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It can be beneficial to learn more about the show you plan to attend by picking up a rule book or meeting the Superintendent running the sheep show to learn the fitting rules in your area. Attend a fair or sheep show and observe how people are fitting their sheep. It is much easier to learn by seeing than reading; especially how to hold the hand shears and what the finished sheep should look like. Fitted sheep and sheep running free on grass look a lot different. If someone has never really seen fitted sheep, it is hard for them to visualize how the sheep should look when prepped for the show ring.

Sheep intended for breeding or grown for wool, like BABYDOLLS, are typically shown in fleece. Sheep raised for their meat and entered in the market classes are seen in fleece or slick sheared. The idea behind slick shearing is it makes conformation and muscling obvious while leaving your sheep in fleece allows you to use wool to enhance these features.

When showing in fleece it is very impressive to Spot-shear, Block-out, or Cutout the wool. This is when you shear your sheep but leave wool longer on the top line, butt, legs and poll. Top lines can be gradually fitted down a little at a time. The extra wool allows you to accentuate your lamb's attributes. However, this process begins 6-8 weeks before the show. The goal is to level the tops and hips while giving the animal eye appeal from the side profile.

One week before the show wash your sheep. Although not necessary, a blocking stand really saves your back and helps restrain your sheep. (Figure 1) Hot water does a better job of breaking the grease and lifting the dirt. Blue Dawn dish soap has the highest alcohol content so many feel it cuts the lanolin the best, getting the sheep the cleanest. Foamers work best for even soap application or soap mixed with hot water. Sheep are rinsed from top to bottom, front to back. Be sure to completely rinse out sheep or you will end up with a green-fleeced sheep. Shammies are helpful to take the excess water out of the sheep after rinsing. A dog brush can be used to take the knots and crimp out of the fleece. A currycomb is used to break down the fleece for easier carding. Be sure to deep card the fleece to facilitate the drying process and to help the fit job hold better after fitting. If a blower is used, blow at an angle as to not knot the fleece. Then card the fleece well before blanketing and placing sheep in a clean well-bedded pen.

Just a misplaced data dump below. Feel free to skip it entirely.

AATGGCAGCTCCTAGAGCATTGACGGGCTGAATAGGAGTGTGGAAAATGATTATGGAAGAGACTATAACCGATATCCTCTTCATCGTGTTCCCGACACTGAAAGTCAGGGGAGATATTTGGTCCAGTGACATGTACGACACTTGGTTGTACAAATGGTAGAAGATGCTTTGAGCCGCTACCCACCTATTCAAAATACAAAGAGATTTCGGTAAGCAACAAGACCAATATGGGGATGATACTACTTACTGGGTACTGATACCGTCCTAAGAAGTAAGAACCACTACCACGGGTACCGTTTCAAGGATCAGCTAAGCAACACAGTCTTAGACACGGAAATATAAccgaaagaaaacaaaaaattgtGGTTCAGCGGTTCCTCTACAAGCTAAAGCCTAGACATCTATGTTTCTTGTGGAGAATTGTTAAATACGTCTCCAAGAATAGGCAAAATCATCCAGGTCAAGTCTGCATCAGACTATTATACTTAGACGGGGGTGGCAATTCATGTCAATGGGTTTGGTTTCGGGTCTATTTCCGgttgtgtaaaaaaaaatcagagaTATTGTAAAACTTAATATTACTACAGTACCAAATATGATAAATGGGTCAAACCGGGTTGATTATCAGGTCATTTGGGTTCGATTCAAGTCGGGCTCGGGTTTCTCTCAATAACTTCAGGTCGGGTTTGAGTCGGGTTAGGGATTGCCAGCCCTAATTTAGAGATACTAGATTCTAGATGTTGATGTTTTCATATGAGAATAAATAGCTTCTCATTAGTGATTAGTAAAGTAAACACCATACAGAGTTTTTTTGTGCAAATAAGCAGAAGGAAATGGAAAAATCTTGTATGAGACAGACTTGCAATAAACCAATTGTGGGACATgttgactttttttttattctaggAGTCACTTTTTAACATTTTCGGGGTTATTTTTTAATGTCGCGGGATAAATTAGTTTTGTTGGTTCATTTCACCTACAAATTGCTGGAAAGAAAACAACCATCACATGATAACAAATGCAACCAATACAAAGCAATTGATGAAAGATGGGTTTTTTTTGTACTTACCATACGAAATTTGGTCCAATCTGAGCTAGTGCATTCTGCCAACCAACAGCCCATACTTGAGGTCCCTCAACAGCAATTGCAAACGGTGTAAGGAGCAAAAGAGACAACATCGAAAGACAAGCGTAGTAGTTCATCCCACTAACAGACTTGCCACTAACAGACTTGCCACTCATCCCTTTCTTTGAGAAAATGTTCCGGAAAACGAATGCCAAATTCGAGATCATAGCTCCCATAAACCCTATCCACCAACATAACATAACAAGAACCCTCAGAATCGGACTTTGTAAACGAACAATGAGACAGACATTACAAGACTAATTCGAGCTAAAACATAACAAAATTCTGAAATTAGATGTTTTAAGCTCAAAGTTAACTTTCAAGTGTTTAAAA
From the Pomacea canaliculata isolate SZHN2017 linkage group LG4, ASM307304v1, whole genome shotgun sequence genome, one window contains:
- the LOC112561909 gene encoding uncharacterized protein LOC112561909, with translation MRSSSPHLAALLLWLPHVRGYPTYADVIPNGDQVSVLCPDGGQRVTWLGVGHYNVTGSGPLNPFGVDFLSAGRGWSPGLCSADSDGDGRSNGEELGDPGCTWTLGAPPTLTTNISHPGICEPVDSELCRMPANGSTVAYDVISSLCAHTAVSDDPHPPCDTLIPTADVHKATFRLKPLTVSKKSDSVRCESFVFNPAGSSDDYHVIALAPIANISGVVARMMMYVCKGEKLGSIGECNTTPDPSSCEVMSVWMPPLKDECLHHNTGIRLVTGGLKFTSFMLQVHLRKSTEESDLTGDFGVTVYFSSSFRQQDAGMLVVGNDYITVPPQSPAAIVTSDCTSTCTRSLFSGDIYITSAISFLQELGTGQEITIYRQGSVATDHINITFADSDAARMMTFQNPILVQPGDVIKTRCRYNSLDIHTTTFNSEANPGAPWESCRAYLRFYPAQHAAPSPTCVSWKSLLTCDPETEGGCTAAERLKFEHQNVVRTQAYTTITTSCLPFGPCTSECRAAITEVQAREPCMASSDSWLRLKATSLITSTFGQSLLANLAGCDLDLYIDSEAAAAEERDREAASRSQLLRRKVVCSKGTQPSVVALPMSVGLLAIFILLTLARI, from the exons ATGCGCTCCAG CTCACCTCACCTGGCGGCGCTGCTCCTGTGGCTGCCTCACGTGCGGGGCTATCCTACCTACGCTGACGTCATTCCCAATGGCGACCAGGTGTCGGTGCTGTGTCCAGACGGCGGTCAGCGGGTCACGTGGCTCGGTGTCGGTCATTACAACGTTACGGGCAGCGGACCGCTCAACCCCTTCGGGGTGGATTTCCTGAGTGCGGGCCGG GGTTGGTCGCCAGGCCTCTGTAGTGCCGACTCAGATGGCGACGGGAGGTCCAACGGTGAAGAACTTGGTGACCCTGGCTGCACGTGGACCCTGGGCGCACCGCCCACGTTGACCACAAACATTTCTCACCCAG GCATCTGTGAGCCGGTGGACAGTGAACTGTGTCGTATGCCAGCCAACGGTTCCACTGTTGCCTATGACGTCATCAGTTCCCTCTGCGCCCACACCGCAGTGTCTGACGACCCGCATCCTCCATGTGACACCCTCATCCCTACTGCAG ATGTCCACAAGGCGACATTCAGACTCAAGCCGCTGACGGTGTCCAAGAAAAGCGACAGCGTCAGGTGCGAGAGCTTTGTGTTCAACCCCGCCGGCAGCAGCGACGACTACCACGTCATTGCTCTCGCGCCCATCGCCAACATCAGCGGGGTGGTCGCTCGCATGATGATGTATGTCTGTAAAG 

Two days before the show, or when the sheep are dry, fitting can begin. Dampen wool before fitting using a spray bottle or a wrung wet rag with just water. Hold card hand flat on top using a corner-to corner action to pull and straighten wool fiber. (Figure 2) Carding is an important step to get a smooth fit on the lamb. It is also important not to rip card. It is painful to your sheep and will make the fleece uneven.

The goal is to make a sheep look longer bodied, longer necked, and flatter hipped. When it is time to start trimming, you can use hand shears or electric shears. Start on the left side in case you make a mistake, as this is the side the judge tends to see less of. Work from the front to back with smooth strokes. Try to keep your thumb still and use your fingers to pull the blade toward you when using hand shears. (Figure 3) Carding more and blending can correct mistakes.

Top line: To cut the top out on a sheep with hand shears or electric shears, start at the high point of the loin and go out through the rump to create a level dock. Then a line is created from the top of the withers to the loin to establish a level top line. A good top line length when finished is 1/2".

Body: Make belly sides flat. Take extra off shoulders and front legs to give the impression of well laid in shoulders where many BABYDOLLS are weak. Either shear or clip wool off belly to give impression of a long flat body. Blend belly line. Belly wool should be slick shorn to 1/2" and sides 3/4 to 1".

Legs: Card the rear legs and shape to make muscling look large and blended. Trim inside of the front legs to make straight, outside of ankles to make leg look straight, rear leg hair, card then shape slightly around to look leggy and straight. Finished leg fleece should be about 3/4 to 1 in length. Trim hooves even a week prior at washing.

Tail: Cut short and makes a level cut to bottom of tail to make impression of a wide and deep rear. A small narrow indentation line from bottom of tail (vulva in females) to bottom of twist should be made to accentuate depth of twist and to make the fitted legs look fuller.

Head, neck and shoulders: Wool blended and cheeks sheared to make muzzle blend, top of head and ear set blend in an almost level line. Neck blends into shoulder. Brisket cut in flat on bottom and straight down from under chin. (Figure 4) To make broad and give head set look good, long neck etc.

The sheep should be carded and trimmed with hand shears and cutout a multitude of times until the desired look is accomplished. (Figure 5)

End product is a straight lined sheep with a similar line on the underline as the top line. Finish the finer details with a hand shearer for smoother finish. (Figure 6) To be a successful fitter one must card the sheep a lot. The only way to a smooth finished product without having cracks in your fleece on show day is to card. Lamb Jammies (Figure 7) really keep them clean until show time and cost about $15.

Bio-security reduces and helps prevent the spread of infectious diseases to your farm. Please take precautions so you do not bring anything back to your farm. Disinfect shoes and show equipment, and keep show animals separated from the rest of your flock.

Updated as of 09/01/2015